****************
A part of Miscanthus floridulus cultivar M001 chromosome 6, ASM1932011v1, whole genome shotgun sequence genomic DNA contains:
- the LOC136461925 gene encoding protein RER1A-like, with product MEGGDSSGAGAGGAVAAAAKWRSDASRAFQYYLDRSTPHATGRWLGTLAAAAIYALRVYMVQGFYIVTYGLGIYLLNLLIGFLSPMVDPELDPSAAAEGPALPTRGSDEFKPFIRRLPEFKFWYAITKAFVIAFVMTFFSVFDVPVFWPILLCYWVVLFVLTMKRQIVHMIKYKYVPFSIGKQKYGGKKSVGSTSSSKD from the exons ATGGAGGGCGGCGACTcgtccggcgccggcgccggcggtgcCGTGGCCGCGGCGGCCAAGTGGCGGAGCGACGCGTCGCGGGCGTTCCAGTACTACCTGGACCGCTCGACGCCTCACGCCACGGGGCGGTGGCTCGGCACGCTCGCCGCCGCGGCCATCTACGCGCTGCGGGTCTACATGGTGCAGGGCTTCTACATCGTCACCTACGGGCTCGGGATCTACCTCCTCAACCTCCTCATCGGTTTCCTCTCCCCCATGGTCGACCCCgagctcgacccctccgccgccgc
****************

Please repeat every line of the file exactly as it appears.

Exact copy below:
A part of Miscanthus floridulus cultivar M001 chromosome 6, ASM1932011v1, whole genome shotgun sequence genomic DNA contains:
- the LOC136461925 gene encoding protein RER1A-like, with product MEGGDSSGAGAGGAVAAAAKWRSDASRAFQYYLDRSTPHATGRWLGTLAAAAIYALRVYMVQGFYIVTYGLGIYLLNLLIGFLSPMVDPELDPSAAAEGPALPTRGSDEFKPFIRRLPEFKFWYAITKAFVIAFVMTFFSVFDVPVFWPILLCYWVVLFVLTMKRQIVHMIKYKYVPFSIGKQKYGGKKSVGSTSSSKD from the exons ATGGAGGGCGGCGACTcgtccggcgccggcgccggcggtgcCGTGGCCGCGGCGGCCAAGTGGCGGAGCGACGCGTCGCGGGCGTTCCAGTACTACCTGGACCGCTCGACGCCTCACGCCACGGGGCGGTGGCTCGGCACGCTCGCCGCCGCGGCCATCTACGCGCTGCGGGTCTACATGGTGCAGGGCTTCTACATCGTCACCTACGGGCTCGGGATCTACCTCCTCAACCTCCTCATCGGTTTCCTCTCCCCCATGGTCGACCCCgagctcgacccctccgccgccgc